Ealing Friends of the Earth

Zero Waste Shopping – How to do it

Zero-waste shopping can mean a number of things: buying articles designed to last. eg,

  • good-quality T-shirts that last for years rather than cheap ones that lose their shape after a couple of washes;
  • buying secondhand from charity shops, Ebay, etc,
  • obtaining goods from Freecycle, Freegle, etc;
  • repairing or repurposing items.

Zero-waste shopping can mean a number of things: buying articles designed to last, eg, good-quality T-shirts that last for years rather than cheap ones that lose their shape after a couple of washes; buying secondhand from charity shops, Ebay, etc, or obtaining goods from Freecycle, Freegle, etc; and repairing or repurposing items.

It can also mean using your own containers when you buy unpackaged groceries. Shops like As Nature Intended offer the opportunity to refill washing-up and laundry liquid bottles, and many Lush products are unpackaged.

As for food, loose fruit and veg are readily available from shops of all kinds, but it isn’t all that easy to buy other kinds of products in loose form. The Zero Waster has a comprehensive list of places where you can do just that, as well as much other useful information about avoiding waste. See above for website.

The Source Bulk Foods has just opened in Chiswick, at 24 Turnham Green Terrace. It has a range of about 450 products, including flour, rice, cereals, honey, oil and vinegar, as well as cleaning and personal care products. You can buy whatever quantity you need and fill your own containers. Have a look next time you are in the area.

Zero Waste Week

It was Zero Waste Week earlier this month. I signed up for it to get some useful tips, though I thought I was doing as much as I could: I reuse or recycle whenever possible, avoid excessive packaging and compost organic waste.

I decided to keep an eye on what was going into the waste bin during the week and see if there was any way I could reduce what I was throwing away. Here’s the list:

  1. Cat food pouches (metallised plastic film, non-recyclable).
  2. Crisp packets (again metallised plastic film), plastic coated paper wrappers for biscuits.
  3. Empty tea bags (contents put in compost). The brand I buy (Yorkshire Tea) uses plastic to seal the bags.
  4. Other unrecyclable plastic, mainly thin film but some other packaging, sometimes marked “not currently recyclable”.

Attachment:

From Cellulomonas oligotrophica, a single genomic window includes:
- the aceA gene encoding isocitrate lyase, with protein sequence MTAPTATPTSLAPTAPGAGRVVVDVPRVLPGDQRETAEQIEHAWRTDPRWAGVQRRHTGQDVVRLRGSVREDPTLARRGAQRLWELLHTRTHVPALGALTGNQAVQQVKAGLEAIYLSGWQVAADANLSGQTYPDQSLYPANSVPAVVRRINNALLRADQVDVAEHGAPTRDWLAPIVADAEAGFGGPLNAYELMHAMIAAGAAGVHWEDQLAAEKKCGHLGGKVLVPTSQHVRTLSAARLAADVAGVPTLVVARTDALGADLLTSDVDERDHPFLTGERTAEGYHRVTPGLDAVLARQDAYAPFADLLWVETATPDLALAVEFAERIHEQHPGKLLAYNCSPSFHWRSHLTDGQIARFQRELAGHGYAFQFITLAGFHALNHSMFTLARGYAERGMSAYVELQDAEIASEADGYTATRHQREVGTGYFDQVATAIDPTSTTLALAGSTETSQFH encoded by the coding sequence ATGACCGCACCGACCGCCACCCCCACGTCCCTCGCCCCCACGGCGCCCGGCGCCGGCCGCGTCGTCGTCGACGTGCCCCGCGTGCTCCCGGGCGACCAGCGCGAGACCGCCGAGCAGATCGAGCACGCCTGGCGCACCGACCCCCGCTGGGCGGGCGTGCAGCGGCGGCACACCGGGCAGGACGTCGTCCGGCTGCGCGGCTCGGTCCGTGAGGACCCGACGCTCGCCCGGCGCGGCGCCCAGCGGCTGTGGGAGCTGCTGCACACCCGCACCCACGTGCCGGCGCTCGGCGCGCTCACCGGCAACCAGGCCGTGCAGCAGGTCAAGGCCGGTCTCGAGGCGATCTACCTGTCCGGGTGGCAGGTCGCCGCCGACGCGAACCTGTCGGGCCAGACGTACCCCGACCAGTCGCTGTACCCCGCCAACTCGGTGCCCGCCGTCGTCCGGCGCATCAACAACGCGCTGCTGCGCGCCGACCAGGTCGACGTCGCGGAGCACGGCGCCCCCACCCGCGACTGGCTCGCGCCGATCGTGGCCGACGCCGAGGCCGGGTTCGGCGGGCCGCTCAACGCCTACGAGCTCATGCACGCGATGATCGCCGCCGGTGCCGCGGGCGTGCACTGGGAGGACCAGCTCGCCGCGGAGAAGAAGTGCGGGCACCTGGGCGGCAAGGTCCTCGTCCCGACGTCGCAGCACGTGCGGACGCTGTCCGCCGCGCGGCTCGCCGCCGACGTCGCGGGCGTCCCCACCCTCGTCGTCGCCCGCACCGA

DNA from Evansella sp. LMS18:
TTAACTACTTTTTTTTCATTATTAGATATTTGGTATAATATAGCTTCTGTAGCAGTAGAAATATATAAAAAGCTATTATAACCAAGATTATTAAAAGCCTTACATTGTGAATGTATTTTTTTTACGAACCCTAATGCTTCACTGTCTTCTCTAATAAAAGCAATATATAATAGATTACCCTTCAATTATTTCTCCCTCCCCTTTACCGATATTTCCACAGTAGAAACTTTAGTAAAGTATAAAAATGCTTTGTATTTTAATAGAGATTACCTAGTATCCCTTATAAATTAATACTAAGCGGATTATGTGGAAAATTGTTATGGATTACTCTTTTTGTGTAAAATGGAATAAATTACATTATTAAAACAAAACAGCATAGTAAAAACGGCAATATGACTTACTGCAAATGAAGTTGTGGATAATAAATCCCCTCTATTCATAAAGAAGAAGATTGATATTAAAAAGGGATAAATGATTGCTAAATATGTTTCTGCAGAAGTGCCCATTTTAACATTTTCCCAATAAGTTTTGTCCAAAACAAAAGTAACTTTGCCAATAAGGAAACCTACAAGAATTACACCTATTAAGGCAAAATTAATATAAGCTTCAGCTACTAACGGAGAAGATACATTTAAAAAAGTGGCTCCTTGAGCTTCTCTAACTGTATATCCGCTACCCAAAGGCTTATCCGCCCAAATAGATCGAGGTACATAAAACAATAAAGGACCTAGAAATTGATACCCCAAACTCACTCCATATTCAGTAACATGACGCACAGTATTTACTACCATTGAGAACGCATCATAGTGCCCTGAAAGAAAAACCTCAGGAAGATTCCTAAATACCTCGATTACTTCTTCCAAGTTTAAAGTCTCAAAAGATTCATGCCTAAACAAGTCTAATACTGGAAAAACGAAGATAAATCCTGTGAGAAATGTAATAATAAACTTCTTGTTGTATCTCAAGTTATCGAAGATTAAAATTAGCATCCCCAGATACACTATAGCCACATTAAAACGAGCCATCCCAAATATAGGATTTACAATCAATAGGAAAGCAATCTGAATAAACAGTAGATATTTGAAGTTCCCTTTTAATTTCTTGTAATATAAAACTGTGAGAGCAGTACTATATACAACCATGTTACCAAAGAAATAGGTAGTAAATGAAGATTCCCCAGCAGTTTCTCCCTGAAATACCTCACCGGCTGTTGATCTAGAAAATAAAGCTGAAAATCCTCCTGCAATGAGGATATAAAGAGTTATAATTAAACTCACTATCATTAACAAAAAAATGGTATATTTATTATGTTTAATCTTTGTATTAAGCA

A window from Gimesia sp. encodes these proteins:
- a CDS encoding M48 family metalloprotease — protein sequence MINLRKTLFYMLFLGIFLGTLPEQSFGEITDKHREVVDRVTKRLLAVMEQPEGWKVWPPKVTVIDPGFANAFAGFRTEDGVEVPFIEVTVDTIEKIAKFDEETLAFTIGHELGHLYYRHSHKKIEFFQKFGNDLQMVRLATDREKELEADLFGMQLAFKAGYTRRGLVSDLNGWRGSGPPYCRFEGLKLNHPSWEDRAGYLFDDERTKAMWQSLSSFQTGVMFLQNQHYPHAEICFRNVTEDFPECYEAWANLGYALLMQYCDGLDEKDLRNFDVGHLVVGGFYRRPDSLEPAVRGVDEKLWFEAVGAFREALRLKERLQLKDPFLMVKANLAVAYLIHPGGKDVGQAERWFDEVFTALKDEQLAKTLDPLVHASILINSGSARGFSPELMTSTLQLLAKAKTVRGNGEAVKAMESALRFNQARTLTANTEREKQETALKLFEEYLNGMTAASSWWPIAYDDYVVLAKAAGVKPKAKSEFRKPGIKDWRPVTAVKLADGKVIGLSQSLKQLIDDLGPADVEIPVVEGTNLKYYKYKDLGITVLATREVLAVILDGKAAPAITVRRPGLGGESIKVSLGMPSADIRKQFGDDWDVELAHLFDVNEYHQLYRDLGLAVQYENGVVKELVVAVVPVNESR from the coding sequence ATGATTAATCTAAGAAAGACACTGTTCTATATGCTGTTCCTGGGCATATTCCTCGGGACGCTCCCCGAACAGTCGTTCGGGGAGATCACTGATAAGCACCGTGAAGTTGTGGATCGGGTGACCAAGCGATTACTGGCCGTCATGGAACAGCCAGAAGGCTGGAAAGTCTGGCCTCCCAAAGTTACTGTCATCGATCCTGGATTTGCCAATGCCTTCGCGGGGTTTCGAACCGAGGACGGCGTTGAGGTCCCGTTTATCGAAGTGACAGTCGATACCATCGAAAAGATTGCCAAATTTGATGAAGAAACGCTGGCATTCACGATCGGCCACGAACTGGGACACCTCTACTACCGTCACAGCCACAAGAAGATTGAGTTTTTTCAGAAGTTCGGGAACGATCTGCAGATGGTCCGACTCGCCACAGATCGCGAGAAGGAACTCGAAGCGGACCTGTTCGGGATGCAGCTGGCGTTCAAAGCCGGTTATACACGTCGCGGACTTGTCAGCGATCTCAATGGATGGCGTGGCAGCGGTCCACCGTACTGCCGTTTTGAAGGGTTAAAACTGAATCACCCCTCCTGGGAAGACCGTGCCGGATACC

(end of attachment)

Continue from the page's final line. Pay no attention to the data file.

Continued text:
5. Used tissues.
  6. Antibacterial wipes (contain plastic)
  7. Cigarette filters (cellulose acetate, which is a plastic)

All this resulted in a small carrier bag full during the week. So what can be done about this? In some cases there are simple solutions.

  1. Substitute tinned food. Before the advent of pouches this was the norm. Heavier to lug home and a bit of a pain to clean, but definitely recyclable. I remember my grandmother boiling up lights and other offal for her numerous cats, but this seems a step too far.
  2. I wouldn’t buy these for myself very often, but I’m not the only person in the house. If you must have crisps it’s better to buy sharing packs rather than multipack bags. Or try making your own snacks.
  3. Most of the time I use loose leaf tea anyway. Yorkshire Tea say they have started to replace the plastic with renewable plant-based material. The new tea bags, though fully biodegradable, will need industrial rather than home composting.
  4. Some plastic wrappers are marked “Recycle with carrier bags at larger stores”. Morrisons in Ealing, for instance, has well-marked containers encouraging people to leave bread wrappers etc. I am not sure, though, what to do with wrappers that say “Check local recycling”, though as they are obviously recyclable they should be able to go in with bags.
  5. I decided to let the worms have the germs and put tissues into my compost bin. If I hear sneezing I’ll stop.
  6. Just laziness really. There are alternatives: cloths with water, vinegar or lemon juice. What did we do before these wipes were invented?
  7. I said I wasn’t the only person in the house but until/unless the smokers give up, the bin is probably the best place for fag ends. A study published in 2000 found that cigarette butts were toxic to aquatic life. As well as leaching chemicals into water, butts have been found in the stomachs of birds and animals who have mistaken them for food.

Zero Waste Week is over for this year, but the fight against unnecessary waste goes on. To find out more, have a look at Zero Waste Week and if you have some ideas of your own please share them.

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